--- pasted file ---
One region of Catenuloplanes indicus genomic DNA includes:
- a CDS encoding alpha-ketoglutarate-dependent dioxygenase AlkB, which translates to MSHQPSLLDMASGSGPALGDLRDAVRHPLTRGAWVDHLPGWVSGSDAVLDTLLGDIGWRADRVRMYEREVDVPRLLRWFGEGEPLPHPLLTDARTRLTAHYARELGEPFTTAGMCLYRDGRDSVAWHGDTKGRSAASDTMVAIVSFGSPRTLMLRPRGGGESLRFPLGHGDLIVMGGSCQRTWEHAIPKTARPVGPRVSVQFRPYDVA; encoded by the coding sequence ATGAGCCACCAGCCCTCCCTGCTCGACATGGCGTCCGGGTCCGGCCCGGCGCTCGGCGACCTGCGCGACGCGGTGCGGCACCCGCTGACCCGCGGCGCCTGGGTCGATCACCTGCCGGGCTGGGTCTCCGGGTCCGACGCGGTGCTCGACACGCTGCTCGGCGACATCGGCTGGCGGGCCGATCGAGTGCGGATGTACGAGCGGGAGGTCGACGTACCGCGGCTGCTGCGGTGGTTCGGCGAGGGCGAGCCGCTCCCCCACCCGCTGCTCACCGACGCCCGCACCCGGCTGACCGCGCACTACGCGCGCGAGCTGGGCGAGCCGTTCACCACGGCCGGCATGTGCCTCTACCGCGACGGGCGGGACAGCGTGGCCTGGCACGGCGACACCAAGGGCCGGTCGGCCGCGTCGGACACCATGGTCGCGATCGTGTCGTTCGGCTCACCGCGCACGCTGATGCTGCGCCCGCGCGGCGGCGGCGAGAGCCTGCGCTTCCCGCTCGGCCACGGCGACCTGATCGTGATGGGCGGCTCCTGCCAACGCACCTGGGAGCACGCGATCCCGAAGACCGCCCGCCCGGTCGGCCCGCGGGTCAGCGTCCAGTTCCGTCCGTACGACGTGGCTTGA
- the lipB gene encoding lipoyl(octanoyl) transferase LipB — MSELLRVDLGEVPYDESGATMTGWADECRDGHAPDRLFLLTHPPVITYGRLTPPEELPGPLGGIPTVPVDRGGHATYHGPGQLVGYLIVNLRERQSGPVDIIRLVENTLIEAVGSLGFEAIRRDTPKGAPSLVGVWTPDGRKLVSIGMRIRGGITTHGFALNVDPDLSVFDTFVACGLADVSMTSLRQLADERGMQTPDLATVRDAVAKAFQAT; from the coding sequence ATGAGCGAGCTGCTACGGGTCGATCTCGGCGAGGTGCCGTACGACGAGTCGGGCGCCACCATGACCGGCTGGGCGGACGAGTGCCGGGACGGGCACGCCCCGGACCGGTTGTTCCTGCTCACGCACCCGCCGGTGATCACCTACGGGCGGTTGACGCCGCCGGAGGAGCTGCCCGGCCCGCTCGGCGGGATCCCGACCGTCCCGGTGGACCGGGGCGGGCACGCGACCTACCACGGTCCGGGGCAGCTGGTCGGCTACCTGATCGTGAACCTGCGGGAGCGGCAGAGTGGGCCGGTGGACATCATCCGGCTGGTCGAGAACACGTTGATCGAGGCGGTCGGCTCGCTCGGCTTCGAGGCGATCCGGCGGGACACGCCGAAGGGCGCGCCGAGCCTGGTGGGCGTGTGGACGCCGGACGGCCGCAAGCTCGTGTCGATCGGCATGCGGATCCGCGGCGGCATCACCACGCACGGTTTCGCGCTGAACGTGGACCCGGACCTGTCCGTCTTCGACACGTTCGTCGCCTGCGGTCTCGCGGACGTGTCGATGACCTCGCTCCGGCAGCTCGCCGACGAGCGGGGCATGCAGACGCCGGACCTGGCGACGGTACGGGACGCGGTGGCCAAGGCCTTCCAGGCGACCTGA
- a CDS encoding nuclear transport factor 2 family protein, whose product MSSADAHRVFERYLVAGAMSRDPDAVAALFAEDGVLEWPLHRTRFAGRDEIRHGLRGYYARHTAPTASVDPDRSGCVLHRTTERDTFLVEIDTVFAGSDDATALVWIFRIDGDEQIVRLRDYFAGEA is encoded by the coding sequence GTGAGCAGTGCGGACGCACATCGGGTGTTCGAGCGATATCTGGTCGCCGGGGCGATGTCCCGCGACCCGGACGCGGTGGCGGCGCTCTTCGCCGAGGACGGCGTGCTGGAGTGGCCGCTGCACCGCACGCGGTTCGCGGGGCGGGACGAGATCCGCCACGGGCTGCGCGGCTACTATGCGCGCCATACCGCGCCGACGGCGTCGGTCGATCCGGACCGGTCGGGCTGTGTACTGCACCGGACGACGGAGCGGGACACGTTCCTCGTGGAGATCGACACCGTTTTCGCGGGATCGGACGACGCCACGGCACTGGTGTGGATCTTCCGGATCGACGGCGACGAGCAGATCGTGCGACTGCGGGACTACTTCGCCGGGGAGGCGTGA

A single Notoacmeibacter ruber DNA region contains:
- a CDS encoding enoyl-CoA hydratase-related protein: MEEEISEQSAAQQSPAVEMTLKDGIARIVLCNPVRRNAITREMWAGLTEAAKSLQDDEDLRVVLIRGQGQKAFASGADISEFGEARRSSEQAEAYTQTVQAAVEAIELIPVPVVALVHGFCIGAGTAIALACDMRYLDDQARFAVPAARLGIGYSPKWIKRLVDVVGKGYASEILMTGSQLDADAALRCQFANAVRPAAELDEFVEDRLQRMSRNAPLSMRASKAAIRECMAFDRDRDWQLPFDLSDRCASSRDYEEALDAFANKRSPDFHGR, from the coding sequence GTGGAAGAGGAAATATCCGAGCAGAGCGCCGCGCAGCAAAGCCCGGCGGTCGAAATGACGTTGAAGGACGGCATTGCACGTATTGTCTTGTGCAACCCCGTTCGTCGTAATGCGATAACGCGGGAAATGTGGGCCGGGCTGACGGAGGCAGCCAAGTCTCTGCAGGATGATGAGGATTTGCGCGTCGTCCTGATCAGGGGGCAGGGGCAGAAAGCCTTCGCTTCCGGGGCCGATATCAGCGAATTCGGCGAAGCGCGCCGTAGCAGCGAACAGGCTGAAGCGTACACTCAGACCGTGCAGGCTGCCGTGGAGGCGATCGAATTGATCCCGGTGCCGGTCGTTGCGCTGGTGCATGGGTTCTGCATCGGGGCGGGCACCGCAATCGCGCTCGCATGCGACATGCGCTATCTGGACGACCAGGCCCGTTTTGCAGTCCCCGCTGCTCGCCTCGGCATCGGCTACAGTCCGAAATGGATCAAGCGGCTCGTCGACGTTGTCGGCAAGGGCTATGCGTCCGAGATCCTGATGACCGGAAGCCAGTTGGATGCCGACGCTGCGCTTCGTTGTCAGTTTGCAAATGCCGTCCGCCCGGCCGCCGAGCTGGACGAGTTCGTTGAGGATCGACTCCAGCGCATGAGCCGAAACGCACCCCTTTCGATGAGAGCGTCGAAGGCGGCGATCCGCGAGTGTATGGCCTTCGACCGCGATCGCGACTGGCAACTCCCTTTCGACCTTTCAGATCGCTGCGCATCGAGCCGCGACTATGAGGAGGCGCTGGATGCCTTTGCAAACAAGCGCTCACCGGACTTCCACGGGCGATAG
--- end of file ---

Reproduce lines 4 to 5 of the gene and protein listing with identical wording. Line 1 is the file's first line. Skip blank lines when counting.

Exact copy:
- a CDS encoding nuclear transport factor 2 family protein, whose product MSSADAHRVFERYLVAGAMSRDPDAVAALFAEDGVLEWPLHRTRFAGRDEIRHGLRGYYARHTAPTASVDPDRSGCVLHRTTERDTFLVEIDTVFAGSDDATALVWIFRIDGDEQIVRLRDYFAGEA is encoded by the coding sequence GTGAGCAGTGCGGACGCACATCGGGTGTTCGAGCGATATCTGGTCGCCGGGGCGATGTCCCGCGACCCGGACGCGGTGGCGGCGCTCTTCGCCGAGGACGGCGTGCTGGAGTGGCCGCTGCACCGCACGCGGTTCGCGGGGCGGGACGAGATCCGCCACGGGCTGCGCGGCTACTATGCGCGCCATACCGCGCCGACGGCGTCGGTCGATCCGGACCGGTCGGGCTGTGTACTGCACCGGACGACGGAGCGGGACACGTTCCTCGTGGAGATCGACACCGTTTTCGCGGGATCGGACGACGCCACGGCACTGGTGTGGATCTTCCGGATCGACGGCGACGAGCAGATCGTGCGACTGCGGGACTACTTCGCCGGGGAGGCGTGA

A single Notoacmeibacter ruber DNA region contains: